“business” includes a profession, calling, trade, manufacture or undertaking of any kind whatever and, except for the purposes of paragraph 18(2)(c), section 54.2, subsection 95(1) and paragraph 110.6(14)(f), an adventure or concern in the nature of trade but does not include an office or employment.
 It would serve no purpose for me to quote the numerous judicial definitions of “business” or “carrying on a business”. You can cite myriads of judicial definitions of business (Stroud’s Judicial Dictionary, 5th Ed. has over six pages) and you will not get any closer to a solution in a case such as this one. One might start, for example, with the definition of Jessel M.R. in Smith v. Anderson, (1880) 15 Ch.D. 247 at 258:
That is to say, anything which occupies the time and attention and labour of a man for the purpose of profit is business. It is a word of extensive use and indefinite signification.
Such a definition would usually be unexceptionable when one is talking about a commercial activity. If applied literally and mechanically it would include the activities of a person who consistently and regularly placed bets on horses, or played the lotteries or the gaming tables. It would mean that the gambling activities in every case that I have cited above would be a business, yet we know that this is not so. Gambling—even regular, frequent and systematic gambling—is something that by its nature is not generally regarded as a commercial activity except under very exceptional circumstances. This is recognized in the cases referred to below.
 Compulsive gamblers, whether they play lotteries or gaming tables may spend a lot of time and money gambling and they certainly do so with a view to winning. People who go every day to the racetrack devote time and money to this pastime and after a while they may develop a degree of expertise, or at least persuade themselves that they do. Traditionally, however, their gains are not taxed and, more importantly, their losses are not deductible. I start with the judgment of Rowlatt J., one of England’s most respected tax judges. In Graham v. Green,  2 K.B. 37, Rowlatt J. said at page 38:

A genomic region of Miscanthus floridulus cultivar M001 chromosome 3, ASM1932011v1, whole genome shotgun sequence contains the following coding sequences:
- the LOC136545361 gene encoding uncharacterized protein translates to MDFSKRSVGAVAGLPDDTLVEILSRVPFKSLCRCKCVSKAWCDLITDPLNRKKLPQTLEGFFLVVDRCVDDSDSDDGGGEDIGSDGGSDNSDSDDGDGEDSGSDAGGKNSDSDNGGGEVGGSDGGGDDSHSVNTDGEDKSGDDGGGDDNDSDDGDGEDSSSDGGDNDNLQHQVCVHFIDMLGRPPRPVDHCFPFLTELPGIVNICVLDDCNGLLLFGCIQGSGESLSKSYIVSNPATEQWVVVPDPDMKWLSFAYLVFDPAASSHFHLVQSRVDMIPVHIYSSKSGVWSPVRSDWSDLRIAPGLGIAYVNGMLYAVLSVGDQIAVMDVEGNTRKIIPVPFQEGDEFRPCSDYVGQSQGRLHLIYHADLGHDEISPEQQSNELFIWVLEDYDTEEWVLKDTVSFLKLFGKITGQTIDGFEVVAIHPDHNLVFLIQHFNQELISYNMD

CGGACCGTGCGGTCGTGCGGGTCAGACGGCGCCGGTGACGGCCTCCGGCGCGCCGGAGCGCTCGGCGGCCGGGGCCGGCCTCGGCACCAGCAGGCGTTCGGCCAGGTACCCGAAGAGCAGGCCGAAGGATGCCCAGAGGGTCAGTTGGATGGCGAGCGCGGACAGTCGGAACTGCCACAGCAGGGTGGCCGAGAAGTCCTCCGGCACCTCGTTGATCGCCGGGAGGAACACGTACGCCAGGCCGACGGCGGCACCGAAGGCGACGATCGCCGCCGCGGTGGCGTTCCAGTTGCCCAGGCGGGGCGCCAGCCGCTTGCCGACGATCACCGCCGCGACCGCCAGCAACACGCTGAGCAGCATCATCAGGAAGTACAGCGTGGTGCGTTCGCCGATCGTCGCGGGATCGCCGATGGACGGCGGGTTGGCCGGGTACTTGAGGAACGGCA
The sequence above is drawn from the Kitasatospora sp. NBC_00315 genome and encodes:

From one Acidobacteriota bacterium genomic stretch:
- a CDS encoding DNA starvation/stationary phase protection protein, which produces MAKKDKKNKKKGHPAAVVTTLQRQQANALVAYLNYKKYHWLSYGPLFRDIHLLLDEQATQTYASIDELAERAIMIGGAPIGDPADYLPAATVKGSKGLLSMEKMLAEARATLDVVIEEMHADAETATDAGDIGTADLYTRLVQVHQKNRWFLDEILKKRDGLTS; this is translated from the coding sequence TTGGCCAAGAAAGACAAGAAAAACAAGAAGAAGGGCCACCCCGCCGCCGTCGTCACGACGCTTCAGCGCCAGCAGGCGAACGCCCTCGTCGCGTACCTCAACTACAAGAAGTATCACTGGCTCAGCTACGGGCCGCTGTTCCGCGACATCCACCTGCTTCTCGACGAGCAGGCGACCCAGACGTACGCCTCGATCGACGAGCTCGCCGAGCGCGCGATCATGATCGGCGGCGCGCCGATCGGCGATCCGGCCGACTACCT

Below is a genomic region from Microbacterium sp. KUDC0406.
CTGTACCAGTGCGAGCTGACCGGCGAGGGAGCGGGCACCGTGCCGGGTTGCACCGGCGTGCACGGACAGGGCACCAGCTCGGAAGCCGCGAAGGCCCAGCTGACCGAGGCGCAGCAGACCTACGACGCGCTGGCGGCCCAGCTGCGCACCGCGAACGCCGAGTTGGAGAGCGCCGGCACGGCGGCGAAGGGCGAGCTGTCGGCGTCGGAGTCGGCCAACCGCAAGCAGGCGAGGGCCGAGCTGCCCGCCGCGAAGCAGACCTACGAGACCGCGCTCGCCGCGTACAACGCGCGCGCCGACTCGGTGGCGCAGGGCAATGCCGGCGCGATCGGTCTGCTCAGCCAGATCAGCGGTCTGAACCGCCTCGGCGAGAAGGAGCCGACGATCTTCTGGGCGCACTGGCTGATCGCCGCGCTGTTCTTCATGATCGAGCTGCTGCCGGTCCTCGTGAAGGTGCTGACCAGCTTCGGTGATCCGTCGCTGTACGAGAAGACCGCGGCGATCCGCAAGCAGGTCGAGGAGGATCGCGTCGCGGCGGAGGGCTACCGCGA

In this case the appellant was in the habit of betting on horses at starting prices. He did it on a large and sustained scale, and he did it with such shrewdness that he made an income out of it, and it is found that substantially it was his means of living. Under those circumstances he has been assessed to income tax in respect of those emoluments, and hence this appeal.
At pages 41-42, he said:
Now we come to betting, pure and simple. It has been settled that a bookmaker carries on a taxable vocation. What is the bookmaker’s system? He knows that there are a great many people who are willing to back horses, and that they will back horses with anybody who holds himself out to give reasonable odds as a bookmaker. By calculating the odds in the case of various horses over a long period of time and quoting them so that on the whole the aggregate odds, if I may use the expression, are in his favour, he makes a profit. That seems to me to be organizing an effort in the same way that a person organizes an effort if he sets out to buy himself things with a view to securing a profit by the difference in their capital value in individual cases.